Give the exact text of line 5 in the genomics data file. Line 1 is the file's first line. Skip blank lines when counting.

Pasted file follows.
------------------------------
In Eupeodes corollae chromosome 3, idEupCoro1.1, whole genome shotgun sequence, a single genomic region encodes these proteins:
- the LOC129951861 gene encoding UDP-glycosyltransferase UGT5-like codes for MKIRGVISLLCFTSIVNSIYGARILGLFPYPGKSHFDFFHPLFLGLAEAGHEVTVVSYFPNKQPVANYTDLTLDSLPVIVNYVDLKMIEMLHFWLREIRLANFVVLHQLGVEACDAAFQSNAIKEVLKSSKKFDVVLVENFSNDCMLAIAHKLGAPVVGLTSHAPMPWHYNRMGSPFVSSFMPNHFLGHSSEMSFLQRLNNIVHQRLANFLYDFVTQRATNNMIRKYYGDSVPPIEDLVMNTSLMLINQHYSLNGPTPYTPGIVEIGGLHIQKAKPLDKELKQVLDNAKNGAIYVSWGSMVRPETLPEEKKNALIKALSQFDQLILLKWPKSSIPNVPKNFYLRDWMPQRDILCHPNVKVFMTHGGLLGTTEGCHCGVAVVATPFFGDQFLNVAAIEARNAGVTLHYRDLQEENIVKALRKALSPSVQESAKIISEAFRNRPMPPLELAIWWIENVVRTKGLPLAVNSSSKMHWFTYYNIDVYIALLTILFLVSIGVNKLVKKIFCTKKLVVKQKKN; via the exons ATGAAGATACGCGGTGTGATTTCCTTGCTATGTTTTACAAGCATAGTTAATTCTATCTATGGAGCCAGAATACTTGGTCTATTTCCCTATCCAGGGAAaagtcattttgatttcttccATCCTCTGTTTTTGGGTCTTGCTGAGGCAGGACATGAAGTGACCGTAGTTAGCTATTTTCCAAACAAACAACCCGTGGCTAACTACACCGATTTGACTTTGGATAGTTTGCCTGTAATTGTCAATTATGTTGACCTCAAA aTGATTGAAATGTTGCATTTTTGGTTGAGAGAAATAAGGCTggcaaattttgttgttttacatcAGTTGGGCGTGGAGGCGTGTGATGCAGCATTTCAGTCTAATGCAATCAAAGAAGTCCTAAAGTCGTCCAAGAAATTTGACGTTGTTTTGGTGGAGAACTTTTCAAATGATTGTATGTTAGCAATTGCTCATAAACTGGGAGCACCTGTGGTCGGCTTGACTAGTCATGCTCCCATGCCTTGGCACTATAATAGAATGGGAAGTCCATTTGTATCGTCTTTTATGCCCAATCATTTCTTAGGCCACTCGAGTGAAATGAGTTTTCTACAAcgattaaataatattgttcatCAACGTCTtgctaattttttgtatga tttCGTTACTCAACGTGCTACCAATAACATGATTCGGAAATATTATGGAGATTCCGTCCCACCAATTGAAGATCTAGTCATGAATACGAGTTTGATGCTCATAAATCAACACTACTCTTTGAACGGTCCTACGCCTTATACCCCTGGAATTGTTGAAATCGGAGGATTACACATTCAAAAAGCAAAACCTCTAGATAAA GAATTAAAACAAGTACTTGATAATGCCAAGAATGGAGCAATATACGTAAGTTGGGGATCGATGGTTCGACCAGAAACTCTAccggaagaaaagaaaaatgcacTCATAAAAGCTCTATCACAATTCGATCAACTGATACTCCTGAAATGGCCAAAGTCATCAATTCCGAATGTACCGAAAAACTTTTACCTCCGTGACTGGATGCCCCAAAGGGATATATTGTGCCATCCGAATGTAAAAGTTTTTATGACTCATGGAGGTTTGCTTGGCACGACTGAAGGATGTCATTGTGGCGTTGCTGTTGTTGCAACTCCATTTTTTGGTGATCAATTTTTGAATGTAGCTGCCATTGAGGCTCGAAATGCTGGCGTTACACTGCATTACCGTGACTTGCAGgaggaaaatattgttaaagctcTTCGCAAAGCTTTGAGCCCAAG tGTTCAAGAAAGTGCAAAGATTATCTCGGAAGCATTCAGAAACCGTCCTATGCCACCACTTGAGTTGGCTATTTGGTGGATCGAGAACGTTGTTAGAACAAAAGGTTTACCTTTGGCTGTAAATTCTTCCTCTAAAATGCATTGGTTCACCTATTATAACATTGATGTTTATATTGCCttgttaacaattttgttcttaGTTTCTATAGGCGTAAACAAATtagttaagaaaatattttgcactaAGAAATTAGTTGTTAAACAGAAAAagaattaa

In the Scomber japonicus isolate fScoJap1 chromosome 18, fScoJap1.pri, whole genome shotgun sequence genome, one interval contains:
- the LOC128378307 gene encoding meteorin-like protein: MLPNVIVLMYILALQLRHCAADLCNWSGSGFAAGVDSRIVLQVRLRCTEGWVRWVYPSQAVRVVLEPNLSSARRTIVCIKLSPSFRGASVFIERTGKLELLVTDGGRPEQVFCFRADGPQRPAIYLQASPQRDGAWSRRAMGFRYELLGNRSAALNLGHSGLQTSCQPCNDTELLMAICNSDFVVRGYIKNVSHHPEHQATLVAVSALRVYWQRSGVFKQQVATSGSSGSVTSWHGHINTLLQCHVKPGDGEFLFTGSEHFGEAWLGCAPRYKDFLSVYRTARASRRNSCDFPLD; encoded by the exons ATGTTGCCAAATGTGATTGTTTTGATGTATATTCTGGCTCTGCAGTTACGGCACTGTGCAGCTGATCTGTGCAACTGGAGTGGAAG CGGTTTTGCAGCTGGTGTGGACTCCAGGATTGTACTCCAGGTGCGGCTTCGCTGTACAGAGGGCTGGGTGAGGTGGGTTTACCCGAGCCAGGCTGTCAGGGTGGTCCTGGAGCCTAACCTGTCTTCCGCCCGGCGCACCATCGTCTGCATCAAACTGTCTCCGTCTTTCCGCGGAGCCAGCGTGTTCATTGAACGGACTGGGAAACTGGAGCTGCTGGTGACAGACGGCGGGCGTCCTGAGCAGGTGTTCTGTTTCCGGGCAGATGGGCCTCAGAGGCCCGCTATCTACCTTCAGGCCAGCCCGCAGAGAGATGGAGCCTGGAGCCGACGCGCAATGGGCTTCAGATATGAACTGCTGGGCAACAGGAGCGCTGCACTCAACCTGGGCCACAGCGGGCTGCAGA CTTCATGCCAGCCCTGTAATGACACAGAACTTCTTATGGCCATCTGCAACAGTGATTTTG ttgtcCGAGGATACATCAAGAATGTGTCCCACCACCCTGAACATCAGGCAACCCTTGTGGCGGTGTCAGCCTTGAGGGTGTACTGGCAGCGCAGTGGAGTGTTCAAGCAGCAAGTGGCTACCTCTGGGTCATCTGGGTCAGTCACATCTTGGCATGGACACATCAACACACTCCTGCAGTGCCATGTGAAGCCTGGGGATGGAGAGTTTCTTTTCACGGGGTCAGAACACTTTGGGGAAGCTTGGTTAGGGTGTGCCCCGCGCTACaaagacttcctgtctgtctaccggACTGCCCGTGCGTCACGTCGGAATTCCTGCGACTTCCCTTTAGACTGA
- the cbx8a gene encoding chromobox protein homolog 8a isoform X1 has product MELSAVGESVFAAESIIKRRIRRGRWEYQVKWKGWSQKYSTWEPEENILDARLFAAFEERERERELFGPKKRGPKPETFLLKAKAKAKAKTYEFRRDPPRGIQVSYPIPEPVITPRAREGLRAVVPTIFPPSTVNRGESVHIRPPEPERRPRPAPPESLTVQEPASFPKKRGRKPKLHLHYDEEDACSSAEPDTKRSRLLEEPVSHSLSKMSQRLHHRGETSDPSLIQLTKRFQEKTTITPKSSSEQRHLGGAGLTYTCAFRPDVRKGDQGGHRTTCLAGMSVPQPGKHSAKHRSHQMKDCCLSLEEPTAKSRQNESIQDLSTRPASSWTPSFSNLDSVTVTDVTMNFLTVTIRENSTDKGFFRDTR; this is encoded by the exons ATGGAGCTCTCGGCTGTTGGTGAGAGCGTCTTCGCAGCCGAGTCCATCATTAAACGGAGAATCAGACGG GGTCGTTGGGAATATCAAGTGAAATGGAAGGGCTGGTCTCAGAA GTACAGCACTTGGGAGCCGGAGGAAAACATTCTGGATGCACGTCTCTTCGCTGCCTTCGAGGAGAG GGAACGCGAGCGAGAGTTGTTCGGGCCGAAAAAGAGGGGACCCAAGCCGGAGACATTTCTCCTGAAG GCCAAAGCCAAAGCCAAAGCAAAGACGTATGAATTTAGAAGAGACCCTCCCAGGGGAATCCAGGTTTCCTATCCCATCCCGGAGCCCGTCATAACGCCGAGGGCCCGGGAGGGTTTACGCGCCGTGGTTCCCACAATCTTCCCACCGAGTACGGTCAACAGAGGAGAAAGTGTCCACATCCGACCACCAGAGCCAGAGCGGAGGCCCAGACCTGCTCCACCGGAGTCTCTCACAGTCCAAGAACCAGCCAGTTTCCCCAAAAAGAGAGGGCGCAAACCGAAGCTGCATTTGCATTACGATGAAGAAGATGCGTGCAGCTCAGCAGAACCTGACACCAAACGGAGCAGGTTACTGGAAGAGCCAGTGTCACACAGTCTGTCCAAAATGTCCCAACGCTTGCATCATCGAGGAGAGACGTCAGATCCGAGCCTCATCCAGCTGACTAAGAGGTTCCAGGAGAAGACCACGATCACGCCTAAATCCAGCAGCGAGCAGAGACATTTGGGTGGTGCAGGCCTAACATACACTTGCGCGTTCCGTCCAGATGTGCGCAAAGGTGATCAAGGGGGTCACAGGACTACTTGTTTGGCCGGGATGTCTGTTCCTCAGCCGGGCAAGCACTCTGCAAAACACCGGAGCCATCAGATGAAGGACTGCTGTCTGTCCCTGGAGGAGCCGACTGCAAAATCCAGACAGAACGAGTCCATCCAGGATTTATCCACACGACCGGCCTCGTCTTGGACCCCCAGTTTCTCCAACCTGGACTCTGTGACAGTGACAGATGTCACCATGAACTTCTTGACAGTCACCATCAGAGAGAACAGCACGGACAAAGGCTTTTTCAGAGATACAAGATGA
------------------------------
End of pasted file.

- the cbx8a gene encoding chromobox protein homolog 8a isoform X1 has product MELSAVGESVFAAESIIKRRIRRGRWEYQVKWKGWSQKYSTWEPEENILDARLFAAFEERERERELFGPKKRGPKPETFLLKAKAKAKAKTYEFRRDPPRGIQVSYPIPEPVITPRAREGLRAVVPTIFPPSTVNRGESVHIRPPEPERRPRPAPPESLTVQEPASFPKKRGRKPKLHLHYDEEDACSSAEPDTKRSRLLEEPVSHSLSKMSQRLHHRGETSDPSLIQLTKRFQEKTTITPKSSSEQRHLGGAGLTYTCAFRPDVRKGDQGGHRTTCLAGMSVPQPGKHSAKHRSHQMKDCCLSLEEPTAKSRQNESIQDLSTRPASSWTPSFSNLDSVTVTDVTMNFLTVTIRENSTDKGFFRDTR; this is encoded by the exons ATGGAGCTCTCGGCTGTTGGTGAGAGCGTCTTCGCAGCCGAGTCCATCATTAAACGGAGAATCAGACGG GGTCGTTGGGAATATCAAGTGAAATGGAAGGGCTGGTCTCAGAA GTACAGCACTTGGGAGCCGGAGGAAAACATTCTGGATGCACGTCTCTTCGCTGCCTTCGAGGAGAG GGAACGCGAGCGAGAGTTGTTCGGGCCGAAAAAGAGGGGACCCAAGCCGGAGACATTTCTCCTGAAG GCCAAAGCCAAAGCCAAAGCAAAGACGTATGAATTTAGAAGAGACCCTCCCAGGGGAATCCAGGTTTCCTATCCCATCCCGGAGCCCGTCATAACGCCGAGGGCCCGGGAGGGTTTACGCGCCGTGGTTCCCACAATCTTCCCACCGAGTACGGTCAACAGAGGAGAAAGTGTCCACATCCGACCACCAGAGCCAGAGCGGAGGCCCAGACCTGCTCCACCGGAGTCTCTCACAGTCCAAGAACCAGCCAGTTTCCCCAAAAAGAGAGGGCGCAAACCGAAGCTGCATTTGCATTACGATGAAGAAGATGCGTGCAGCTCAGCAGAACCTGACACCAAACGGAGCAGGTTACTGGAAGAGCCAGTGTCACACAGTCTGTCCAAAATGTCCCAACGCTTGCATCATCGAGGAGAGACGTCAGATCCGAGCCTCATCCAGCTGACTAAGAGGTTCCAGGAGAAGACCACGATCACGCCTAAATCCAGCAGCGAGCAGAGACATTTGGGTGGTGCAGGCCTAACATACACTTGCGCGTTCCGTCCAGATGTGCGCAAAGGTGATCAAGGGGGTCACAGGACTACTTGTTTGGCCGGGATGTCTGTTCCTCAGCCGGGCAAGCACTCTGCAAAACACCGGAGCCATCAGATGAAGGACTGCTGTCTGTCCCTGGAGGAGCCGACTGCAAAATCCAGACAGAACGAGTCCATCCAGGATTTATCCACACGACCGGCCTCGTCTTGGACCCCCAGTTTCTCCAACCTGGACTCTGTGACAGTGACAGATGTCACCATGAACTTCTTGACAGTCACCATCAGAGAGAACAGCACGGACAAAGGCTTTTTCAGAGATACAAGATGA